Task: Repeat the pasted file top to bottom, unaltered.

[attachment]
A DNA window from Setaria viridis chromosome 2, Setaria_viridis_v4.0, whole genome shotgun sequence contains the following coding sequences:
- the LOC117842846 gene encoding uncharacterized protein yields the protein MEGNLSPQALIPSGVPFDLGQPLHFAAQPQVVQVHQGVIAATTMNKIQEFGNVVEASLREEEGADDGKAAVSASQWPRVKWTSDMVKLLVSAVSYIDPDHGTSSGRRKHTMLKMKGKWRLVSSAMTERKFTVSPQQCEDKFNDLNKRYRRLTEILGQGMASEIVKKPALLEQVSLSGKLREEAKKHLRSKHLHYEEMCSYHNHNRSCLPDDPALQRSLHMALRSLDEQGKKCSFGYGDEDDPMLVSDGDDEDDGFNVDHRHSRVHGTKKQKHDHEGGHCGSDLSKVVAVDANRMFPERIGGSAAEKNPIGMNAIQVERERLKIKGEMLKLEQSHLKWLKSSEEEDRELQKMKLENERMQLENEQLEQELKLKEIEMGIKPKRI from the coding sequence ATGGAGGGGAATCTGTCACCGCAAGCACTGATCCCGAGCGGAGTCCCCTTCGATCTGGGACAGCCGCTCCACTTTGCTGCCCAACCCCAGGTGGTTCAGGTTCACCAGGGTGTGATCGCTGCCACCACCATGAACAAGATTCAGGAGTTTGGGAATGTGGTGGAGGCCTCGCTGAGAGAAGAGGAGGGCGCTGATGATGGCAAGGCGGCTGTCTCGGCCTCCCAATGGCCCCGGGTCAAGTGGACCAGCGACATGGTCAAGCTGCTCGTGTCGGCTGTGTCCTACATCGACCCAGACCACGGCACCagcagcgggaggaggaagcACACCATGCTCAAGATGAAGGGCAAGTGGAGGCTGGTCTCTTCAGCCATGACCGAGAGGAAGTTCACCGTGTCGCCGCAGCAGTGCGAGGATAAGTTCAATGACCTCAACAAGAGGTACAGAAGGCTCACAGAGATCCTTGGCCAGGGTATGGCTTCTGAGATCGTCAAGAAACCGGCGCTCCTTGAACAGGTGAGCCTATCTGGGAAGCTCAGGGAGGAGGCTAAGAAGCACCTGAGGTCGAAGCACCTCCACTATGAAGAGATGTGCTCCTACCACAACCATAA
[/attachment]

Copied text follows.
A DNA window from Setaria viridis chromosome 2, Setaria_viridis_v4.0, whole genome shotgun sequence contains the following coding sequences:
- the LOC117842846 gene encoding uncharacterized protein yields the protein MEGNLSPQALIPSGVPFDLGQPLHFAAQPQVVQVHQGVIAATTMNKIQEFGNVVEASLREEEGADDGKAAVSASQWPRVKWTSDMVKLLVSAVSYIDPDHGTSSGRRKHTMLKMKGKWRLVSSAMTERKFTVSPQQCEDKFNDLNKRYRRLTEILGQGMASEIVKKPALLEQVSLSGKLREEAKKHLRSKHLHYEEMCSYHNHNRSCLPDDPALQRSLHMALRSLDEQGKKCSFGYGDEDDPMLVSDGDDEDDGFNVDHRHSRVHGTKKQKHDHEGGHCGSDLSKVVAVDANRMFPERIGGSAAEKNPIGMNAIQVERERLKIKGEMLKLEQSHLKWLKSSEEEDRELQKMKLENERMQLENEQLEQELKLKEIEMGIKPKRI from the coding sequence ATGGAGGGGAATCTGTCACCGCAAGCACTGATCCCGAGCGGAGTCCCCTTCGATCTGGGACAGCCGCTCCACTTTGCTGCCCAACCCCAGGTGGTTCAGGTTCACCAGGGTGTGATCGCTGCCACCACCATGAACAAGATTCAGGAGTTTGGGAATGTGGTGGAGGCCTCGCTGAGAGAAGAGGAGGGCGCTGATGATGGCAAGGCGGCTGTCTCGGCCTCCCAATGGCCCCGGGTCAAGTGGACCAGCGACATGGTCAAGCTGCTCGTGTCGGCTGTGTCCTACATCGACCCAGACCACGGCACCagcagcgggaggaggaagcACACCATGCTCAAGATGAAGGGCAAGTGGAGGCTGGTCTCTTCAGCCATGACCGAGAGGAAGTTCACCGTGTCGCCGCAGCAGTGCGAGGATAAGTTCAATGACCTCAACAAGAGGTACAGAAGGCTCACAGAGATCCTTGGCCAGGGTATGGCTTCTGAGATCGTCAAGAAACCGGCGCTCCTTGAACAGGTGAGCCTATCTGGGAAGCTCAGGGAGGAGGCTAAGAAGCACCTGAGGTCGAAGCACCTCCACTATGAAGAGATGTGCTCCTACCACAACCATAA